From Middle English need, nede, partly from Old English nīed, nēad ("necessity, inevitableness, need, urgent requirement, compulsion, duty; errand, business; difficulty, hardship, distress, trouble, pain; violence, force"), from Proto-Germanic *naudiz, *nauþiz (“need, trouble, force, distress, compulsion, fate, destiny”), from Proto-Indo-European *nAut- (“torment, misfortune”), from Proto-Indo-European *nāw- (“the dead, corpse”); and partly from Old English nēod ("desire, longing; zeal, eagerness, diligence, earnestness, earnest endeavor; pleasure, delight"), from Proto-Germanic *neudō, *neudaz (“wish, urge, desire, longing”), from Proto-Indo-European *new- (“to incline, tend, move, push, nod, wave”). Cognate with Scots nede ("need"), North Frisian nud ("hardship, danger, fear, self-defense, compulsion, control"), West Frisian need ("need"), Dutch nood ("need, want, distress, peril"), German Not ("need, distress, necessity, hardship"), Swedish nöd ("distress, need, necessity, want"), Icelandic neyð, nauð ("distress, emergency, need"), North Frisian njoe ("requirement, foredeal, benefit, convenience"), Middle Low German nüt ("desire, need, longing"), Middle High German niet ("longing, desire, eagerness, zeal"), German niedlich ("desirable, appealing, lovely, cute"). More at needly.

from Wiktionary, Creative Commons Attribution/Share-Alike License

From Old English nēodian.


  • However, as president we need a leader who can bring people together and get things done for the good of all Americans, that is why we * need* Obama.

    Super-Delegates, Super-Delegates, And More Super-Delegates

  • But it's not the sex or the kid who has a baby at 17 or the fact that people who need to can get divorced, it's that you don't *need* a reason to get divorced anymore, and the sex outside of marriage is *expected* and that it's not about helping someone through a bad time it's about redefining the "bad time" as something good.

    "What one's sin is, means it's missing the mark. It's missing the bull's eye, the perfect point."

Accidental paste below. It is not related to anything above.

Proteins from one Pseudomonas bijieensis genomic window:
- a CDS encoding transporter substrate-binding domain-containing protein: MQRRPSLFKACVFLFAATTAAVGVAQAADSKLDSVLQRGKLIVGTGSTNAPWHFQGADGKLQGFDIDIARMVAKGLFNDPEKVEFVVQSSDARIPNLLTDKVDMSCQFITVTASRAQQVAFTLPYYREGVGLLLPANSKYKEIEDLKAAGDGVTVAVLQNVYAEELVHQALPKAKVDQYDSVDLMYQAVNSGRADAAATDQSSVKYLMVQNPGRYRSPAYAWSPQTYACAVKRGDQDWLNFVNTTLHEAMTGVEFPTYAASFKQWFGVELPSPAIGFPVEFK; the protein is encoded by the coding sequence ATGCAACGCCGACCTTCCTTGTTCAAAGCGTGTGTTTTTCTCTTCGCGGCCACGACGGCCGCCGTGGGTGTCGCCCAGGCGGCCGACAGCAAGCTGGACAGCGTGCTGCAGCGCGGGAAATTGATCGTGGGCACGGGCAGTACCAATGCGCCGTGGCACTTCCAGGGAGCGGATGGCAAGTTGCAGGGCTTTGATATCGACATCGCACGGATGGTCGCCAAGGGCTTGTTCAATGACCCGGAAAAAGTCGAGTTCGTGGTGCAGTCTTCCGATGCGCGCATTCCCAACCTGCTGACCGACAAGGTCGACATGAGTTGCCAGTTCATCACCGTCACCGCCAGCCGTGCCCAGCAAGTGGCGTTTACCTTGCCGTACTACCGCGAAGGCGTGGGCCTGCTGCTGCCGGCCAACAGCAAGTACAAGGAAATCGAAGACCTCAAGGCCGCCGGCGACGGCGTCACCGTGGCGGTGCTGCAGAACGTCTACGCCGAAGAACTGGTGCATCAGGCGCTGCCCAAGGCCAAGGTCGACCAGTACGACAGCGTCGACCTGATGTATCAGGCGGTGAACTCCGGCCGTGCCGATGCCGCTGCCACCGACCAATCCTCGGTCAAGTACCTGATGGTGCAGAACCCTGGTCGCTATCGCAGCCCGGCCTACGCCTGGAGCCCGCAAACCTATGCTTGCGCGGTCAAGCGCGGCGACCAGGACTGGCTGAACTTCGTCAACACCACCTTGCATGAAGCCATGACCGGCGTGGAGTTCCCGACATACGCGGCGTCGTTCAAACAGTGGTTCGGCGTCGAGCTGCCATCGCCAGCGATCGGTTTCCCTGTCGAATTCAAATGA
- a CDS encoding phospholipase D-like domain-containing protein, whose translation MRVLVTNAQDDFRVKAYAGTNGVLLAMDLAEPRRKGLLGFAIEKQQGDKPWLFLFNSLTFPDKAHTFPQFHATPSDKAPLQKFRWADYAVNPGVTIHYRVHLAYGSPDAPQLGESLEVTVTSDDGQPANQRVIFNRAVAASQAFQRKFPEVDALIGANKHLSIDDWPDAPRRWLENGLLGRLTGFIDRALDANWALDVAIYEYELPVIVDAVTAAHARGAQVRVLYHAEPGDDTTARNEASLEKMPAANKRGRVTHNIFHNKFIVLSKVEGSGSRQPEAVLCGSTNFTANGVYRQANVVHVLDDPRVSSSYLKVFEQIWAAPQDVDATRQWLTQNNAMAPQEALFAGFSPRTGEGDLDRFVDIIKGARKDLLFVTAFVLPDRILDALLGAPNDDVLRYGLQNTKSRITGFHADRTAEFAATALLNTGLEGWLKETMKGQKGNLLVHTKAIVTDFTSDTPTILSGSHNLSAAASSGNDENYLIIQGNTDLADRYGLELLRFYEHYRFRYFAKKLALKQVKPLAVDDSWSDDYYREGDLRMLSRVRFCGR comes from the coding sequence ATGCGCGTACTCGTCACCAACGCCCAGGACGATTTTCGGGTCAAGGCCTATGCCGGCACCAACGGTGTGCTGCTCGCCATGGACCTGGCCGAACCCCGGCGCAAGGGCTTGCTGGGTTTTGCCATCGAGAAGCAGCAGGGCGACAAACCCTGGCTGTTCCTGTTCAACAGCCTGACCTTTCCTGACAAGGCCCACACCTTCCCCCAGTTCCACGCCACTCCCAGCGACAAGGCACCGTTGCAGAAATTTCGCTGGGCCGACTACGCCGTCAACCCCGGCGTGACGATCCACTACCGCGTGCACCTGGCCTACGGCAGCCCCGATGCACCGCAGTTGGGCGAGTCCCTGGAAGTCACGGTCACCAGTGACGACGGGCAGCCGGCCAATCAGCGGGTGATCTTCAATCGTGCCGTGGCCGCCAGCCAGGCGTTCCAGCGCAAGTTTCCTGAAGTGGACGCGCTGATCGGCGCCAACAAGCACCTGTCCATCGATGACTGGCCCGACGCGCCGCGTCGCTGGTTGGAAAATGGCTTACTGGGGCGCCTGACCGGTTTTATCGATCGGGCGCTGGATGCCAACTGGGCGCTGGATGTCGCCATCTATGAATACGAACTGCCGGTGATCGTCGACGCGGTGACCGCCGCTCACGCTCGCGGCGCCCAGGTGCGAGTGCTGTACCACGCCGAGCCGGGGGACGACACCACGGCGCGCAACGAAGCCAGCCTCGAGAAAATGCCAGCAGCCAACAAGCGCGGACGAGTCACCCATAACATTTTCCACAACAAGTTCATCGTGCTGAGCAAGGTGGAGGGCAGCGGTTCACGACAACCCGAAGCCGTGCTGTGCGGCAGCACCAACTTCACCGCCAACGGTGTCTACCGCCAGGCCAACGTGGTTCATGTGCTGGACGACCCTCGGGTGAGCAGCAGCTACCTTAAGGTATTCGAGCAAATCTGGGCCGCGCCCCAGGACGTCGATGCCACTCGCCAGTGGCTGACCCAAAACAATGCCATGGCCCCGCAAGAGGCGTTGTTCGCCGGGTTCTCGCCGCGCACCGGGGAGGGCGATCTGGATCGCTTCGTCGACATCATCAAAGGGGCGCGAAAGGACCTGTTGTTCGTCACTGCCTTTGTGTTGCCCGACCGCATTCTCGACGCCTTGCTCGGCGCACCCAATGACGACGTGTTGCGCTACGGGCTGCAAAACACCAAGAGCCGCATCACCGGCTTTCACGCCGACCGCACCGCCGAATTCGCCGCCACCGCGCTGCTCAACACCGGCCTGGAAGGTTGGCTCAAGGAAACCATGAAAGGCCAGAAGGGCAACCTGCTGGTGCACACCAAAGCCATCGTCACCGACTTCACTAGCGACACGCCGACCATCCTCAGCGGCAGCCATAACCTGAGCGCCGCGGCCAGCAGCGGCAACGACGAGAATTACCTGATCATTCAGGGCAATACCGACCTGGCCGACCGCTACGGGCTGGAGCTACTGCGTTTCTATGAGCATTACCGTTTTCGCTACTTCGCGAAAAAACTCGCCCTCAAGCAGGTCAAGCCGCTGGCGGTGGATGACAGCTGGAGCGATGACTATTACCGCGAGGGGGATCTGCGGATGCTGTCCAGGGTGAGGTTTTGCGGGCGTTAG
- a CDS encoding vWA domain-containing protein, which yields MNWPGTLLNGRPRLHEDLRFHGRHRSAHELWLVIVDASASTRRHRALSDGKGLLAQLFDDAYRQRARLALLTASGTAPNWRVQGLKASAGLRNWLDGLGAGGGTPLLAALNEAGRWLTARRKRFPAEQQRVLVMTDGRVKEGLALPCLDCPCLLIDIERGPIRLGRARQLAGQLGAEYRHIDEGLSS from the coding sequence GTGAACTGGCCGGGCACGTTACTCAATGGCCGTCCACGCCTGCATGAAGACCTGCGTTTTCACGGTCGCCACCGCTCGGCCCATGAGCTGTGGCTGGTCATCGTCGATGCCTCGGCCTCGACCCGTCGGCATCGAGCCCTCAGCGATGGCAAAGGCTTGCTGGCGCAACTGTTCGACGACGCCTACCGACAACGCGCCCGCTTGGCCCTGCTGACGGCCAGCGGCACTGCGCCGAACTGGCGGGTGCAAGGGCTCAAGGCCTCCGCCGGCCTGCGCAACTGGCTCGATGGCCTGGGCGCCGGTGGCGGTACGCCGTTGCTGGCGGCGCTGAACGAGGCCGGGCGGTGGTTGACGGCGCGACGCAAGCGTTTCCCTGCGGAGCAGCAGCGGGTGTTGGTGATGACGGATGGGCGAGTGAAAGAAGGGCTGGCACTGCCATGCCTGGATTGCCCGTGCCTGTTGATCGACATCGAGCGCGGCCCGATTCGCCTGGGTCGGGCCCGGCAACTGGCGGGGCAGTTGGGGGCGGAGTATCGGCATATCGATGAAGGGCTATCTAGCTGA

• If I could be sure that all parents who opt their kids out of the courses would teach them what they need to know -- not what the parents want them to know, but *need* to know, then I wouldn't have said what I said.

    Boys & Girls Together

  • No need to realize that if you have some good solid cooking skills, you don't *need* her ridiculous show.

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  • Helen Baker must leave college, because they need her _at home_, -- just think, _need her_!

    People of the Whirlpool

  • Reports, it may be worth while to notice that he never but once in his life advertised the public of any need, and that was the _need of more orphans_ -- more to care for in the name of the Lord -- a single and singular ease of advertising, by which he sought not to increase his

    George Müller of Bristol And His Witness to a Prayer-Hearing God

  • We're concerned about how it will affect our lives (sleep, I need it to be a happy person -- no, really I * need* it; we would hate to go back to the financial place where we have to count every penny; we don't live near family; neither of us have much experience with babies; etc.)

    Ask MetaFilter

  • Rather, under the rule as it now stands, “the label need have only one of these instructions.”


  • However, if the regular use of hot water will not harm the product, the label need not mention any water temperature.


  • However, if the regular use of a high temperature will not harm the product, the label need not mention any drying temperature.



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  • For some toddlers, this is the catch-all replacement word for "want", "like", "desire", etc.

    Perhaps some adults too...yikes!

    June 20, 2008